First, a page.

Reversing the Supreme Court’s latest blow to voting rights

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The following is adapted from oral testimony given on Friday before the subcommittee of the House Judiciary Committee on the Constitution, Civil Rights and Civil Liberties on how to remedy the effects of the Supreme Court’s ruling in Brnovich vs. Democratic National Committee.

We are witnessing a wave of more restrictive electoral laws than we have seen since the enactment of the Voting Rights Law. And while the Supreme Court of 2013 Shelby County v. Holder decision helped open the floodgates to efforts to reduce voting rights, Brnovich decision weakened one of the tools we might otherwise use to stem the tide.

So Congress must meet again at this time, as it has done in the past – in 1965 and 1982 – to protect voters from discrimination. To provide truly comprehensive protection, Congress must restore the voting rights law to its former glory and pass the Law for the People to set a new standard for open elections, without discrimination.

I will start with a brief explanation of the harm that Brnovich decision, then turn to potential remedies.

The first mistake of Brnovich The majority is that it departs from decades of precedent and shifts the focus of its analysis away from what Congress wanted, which was an assessment of how voting rules interact with the effects of racial discrimination. This is the purpose of the “all the circumstances” test in section 2. But the Court focuses on a set of five so-called “benchmarks” that courts must consider moving forward. .

In my written testimony, I explain in detail how each of these benchmarks will distract the courts from the cause of identifying and eradicating discrimination in voting. The short version is that they are asking the courts to examine with skepticism the characteristics which are in reality the characteristics of today’s vote suppression.

The reality is that state legislatures are not hacking, but cutting voting rights from every angle. They cut off access to postal voting; they reduced in-person voting; they cut voters off the lists with flawed purges. While one slice may seem minor, the end result is death by a thousand cuts. This is how states, in the words of the Fourth Circuit Court of Appeals, target voters of color “with almost surgical precision.”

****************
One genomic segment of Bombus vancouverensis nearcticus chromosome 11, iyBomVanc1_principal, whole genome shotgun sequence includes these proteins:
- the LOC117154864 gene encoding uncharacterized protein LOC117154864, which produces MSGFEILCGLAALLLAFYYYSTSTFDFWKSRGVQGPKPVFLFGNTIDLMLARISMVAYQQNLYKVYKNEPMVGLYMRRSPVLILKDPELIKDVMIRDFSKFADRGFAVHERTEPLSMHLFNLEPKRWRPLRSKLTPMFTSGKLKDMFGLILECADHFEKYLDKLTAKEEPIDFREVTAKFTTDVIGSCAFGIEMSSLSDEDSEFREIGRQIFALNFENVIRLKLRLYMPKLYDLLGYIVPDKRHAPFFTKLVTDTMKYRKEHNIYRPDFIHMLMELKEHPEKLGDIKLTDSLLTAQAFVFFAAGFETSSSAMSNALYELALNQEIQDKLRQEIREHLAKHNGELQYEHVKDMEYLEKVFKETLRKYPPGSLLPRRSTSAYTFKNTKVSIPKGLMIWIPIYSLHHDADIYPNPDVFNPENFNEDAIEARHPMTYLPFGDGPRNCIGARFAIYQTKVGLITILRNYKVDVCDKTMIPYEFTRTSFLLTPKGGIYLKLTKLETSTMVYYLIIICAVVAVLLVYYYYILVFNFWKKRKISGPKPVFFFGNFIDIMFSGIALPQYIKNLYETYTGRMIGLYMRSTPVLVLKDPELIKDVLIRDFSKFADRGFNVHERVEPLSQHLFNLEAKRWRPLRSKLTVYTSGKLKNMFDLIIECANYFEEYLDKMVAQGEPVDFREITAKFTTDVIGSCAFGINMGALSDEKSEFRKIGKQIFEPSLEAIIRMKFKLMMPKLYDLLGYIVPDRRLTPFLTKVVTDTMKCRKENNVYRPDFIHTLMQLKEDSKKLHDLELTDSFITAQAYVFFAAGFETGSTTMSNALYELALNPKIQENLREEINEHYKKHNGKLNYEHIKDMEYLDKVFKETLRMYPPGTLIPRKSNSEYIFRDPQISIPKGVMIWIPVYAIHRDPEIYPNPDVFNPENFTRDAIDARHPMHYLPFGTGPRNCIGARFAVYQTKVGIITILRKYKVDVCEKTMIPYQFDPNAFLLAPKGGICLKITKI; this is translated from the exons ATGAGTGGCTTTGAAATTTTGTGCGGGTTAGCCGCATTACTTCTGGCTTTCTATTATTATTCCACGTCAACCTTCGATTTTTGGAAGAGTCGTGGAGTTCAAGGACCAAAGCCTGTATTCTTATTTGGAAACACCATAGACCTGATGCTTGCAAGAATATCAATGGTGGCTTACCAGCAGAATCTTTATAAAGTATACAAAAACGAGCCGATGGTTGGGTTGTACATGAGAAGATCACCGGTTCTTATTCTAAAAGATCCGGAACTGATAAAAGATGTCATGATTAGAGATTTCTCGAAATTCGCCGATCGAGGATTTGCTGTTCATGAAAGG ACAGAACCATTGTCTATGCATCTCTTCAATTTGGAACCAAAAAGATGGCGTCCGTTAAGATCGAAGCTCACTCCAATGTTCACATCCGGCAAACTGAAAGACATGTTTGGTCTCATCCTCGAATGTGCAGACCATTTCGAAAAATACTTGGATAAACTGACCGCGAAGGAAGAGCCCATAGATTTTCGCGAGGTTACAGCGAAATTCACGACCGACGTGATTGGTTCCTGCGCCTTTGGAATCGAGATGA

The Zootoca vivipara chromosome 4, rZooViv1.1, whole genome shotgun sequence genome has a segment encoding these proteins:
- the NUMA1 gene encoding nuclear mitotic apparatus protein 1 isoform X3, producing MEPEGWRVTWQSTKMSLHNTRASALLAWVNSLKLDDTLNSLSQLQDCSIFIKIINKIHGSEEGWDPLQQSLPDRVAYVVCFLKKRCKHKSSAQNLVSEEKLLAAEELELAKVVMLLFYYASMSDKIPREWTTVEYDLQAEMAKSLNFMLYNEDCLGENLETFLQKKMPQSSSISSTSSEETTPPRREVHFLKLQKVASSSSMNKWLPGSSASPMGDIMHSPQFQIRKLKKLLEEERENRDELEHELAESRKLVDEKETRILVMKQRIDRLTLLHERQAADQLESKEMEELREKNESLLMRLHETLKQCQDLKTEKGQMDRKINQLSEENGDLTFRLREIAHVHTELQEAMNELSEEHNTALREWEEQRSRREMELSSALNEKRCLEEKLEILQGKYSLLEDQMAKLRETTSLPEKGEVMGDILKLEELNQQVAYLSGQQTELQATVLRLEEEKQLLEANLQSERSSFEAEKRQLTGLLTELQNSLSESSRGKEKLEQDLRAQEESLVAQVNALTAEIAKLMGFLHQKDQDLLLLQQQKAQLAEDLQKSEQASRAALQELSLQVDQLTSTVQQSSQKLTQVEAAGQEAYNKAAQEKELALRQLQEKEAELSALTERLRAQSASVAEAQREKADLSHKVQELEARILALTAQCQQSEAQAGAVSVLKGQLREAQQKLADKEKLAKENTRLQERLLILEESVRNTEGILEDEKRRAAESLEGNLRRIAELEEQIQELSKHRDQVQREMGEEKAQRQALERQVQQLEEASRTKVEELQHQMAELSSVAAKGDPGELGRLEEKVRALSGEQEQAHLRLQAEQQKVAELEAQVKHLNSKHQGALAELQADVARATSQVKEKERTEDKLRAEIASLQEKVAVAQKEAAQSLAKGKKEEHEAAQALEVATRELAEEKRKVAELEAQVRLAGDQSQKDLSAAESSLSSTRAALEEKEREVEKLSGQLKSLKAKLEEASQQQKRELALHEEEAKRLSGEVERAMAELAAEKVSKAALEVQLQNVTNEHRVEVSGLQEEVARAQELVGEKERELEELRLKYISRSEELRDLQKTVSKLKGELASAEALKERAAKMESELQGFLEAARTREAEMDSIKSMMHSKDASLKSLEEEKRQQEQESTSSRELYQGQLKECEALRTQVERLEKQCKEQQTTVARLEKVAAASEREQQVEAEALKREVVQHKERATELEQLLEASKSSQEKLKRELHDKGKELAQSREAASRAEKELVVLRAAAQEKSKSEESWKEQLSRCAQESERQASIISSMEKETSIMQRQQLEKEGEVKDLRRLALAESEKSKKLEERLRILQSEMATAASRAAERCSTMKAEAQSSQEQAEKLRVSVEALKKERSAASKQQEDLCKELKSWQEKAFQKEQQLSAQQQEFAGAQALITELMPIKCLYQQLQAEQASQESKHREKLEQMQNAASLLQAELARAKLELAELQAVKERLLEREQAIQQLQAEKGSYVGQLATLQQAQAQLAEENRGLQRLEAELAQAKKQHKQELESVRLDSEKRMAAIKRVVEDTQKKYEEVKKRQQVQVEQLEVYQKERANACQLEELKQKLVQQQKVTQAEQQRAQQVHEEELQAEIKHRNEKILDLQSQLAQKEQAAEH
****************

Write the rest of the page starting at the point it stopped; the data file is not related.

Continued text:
But the majority in Brnovich seems willing to accept discriminatory charges as long as they do not deny the right to vote to too much many. The majority doubt that a restriction on one voting method discriminates whether there are other methods available. If a state’s election laws are better than the status quo of 1982, when key changes were made to the voting rights law, the majority suggest it will be difficult to find them discriminatory.

Worse yet, the majority far too quickly accepts the excuse that states give for these discriminatory laws in each case: fighting fraud. The Court accepts at face value the lie that currently threatens to undermine our democracy.

My colleagues and I are responsible for defending the right to vote. This decision, following Shelby County and others, leaves us facing unprecedented attacks with a blunt tool to retaliate. So what is the solution ?

To right the wrong caused by Shelby County, Congress should restore preclearance by passing the John Lewis Voting Rights Advancement Act.

But now, to truly restore our power to push back against discriminatory laws, Congress must strengthen Section 2.

First, Congress must ensure that the erroneous guidelines of the Supreme Court will not prevent the identification of genuinely discriminatory practices. Congress could set out the relevant considerations in determining whether a rule produces discriminatory results, making explicit the central role that historical and current discrimination must play in the courts’ analysis of Article 2 claims. Senate, which were created in 1982, have guided the courts for decades. But Congress could also develop them.

Second, Congress must make it clear that the real threat to our democracy is racial discrimination, not widespread electoral fraud. In order to normalize deference to states, Congress could require courts to take into account the fragility of the relationship between the policy at issue and the stated purpose. Or it could require states to prove that the rule in question actually serves the purpose.

Finally, it is essential that Congress make it clear that there are no tolerable level of racial discrimination.

With these goals in mind, Congress can remedy the damage done to the Voting Rights Act.

But restoring the Voting Rights Act is not enough. Congress must also pass the For the People Act and create a new national voting standard. This will require common tactics to restrict voting away from the table. We commend the House for already doing its part on this file.

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